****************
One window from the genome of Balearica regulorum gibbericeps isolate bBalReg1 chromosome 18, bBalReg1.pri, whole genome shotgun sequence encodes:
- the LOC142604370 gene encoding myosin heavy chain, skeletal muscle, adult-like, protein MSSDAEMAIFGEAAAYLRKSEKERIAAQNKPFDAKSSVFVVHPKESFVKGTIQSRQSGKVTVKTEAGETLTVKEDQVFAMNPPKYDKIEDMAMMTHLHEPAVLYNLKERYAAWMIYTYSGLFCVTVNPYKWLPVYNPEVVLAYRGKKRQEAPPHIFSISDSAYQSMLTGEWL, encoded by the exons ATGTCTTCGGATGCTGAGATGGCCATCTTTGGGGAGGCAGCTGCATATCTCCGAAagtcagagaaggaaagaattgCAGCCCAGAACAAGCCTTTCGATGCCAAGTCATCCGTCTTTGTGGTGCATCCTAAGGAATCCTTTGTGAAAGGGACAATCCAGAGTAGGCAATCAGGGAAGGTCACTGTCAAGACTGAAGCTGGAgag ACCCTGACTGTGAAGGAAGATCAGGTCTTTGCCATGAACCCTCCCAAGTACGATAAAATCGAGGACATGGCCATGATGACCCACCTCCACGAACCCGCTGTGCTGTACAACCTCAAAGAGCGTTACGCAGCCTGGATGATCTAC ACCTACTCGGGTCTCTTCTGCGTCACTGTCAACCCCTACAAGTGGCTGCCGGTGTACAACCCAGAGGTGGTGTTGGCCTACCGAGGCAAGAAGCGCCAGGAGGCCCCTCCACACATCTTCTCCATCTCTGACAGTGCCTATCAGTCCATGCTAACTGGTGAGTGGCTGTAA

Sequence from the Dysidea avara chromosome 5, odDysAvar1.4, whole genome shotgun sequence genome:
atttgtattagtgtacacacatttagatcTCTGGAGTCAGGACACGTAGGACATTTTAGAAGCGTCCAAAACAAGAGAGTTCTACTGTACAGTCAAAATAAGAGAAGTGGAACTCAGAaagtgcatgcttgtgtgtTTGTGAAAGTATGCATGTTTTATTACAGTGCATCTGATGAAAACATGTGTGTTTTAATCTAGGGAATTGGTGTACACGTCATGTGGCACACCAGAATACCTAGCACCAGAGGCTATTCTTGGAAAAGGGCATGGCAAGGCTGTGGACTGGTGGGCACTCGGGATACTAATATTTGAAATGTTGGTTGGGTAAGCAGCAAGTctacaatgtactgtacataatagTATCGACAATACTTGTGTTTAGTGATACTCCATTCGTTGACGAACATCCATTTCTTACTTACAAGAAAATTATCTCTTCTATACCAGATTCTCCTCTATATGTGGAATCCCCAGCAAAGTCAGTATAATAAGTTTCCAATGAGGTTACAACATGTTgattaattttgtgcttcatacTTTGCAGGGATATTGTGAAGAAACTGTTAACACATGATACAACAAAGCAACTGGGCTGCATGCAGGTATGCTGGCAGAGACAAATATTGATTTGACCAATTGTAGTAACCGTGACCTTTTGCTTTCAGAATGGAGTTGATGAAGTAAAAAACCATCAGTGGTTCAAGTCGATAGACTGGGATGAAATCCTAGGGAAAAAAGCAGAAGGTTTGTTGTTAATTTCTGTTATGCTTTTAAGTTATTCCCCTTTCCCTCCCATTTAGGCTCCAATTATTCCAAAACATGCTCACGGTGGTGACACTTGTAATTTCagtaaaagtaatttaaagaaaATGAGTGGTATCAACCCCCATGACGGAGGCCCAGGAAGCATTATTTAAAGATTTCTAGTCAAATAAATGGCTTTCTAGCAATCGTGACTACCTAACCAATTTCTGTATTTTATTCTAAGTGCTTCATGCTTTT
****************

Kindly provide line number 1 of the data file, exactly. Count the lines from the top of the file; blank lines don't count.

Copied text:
One window from the genome of Balearica regulorum gibbericeps isolate bBalReg1 chromosome 18, bBalReg1.pri, whole genome shotgun sequence encodes: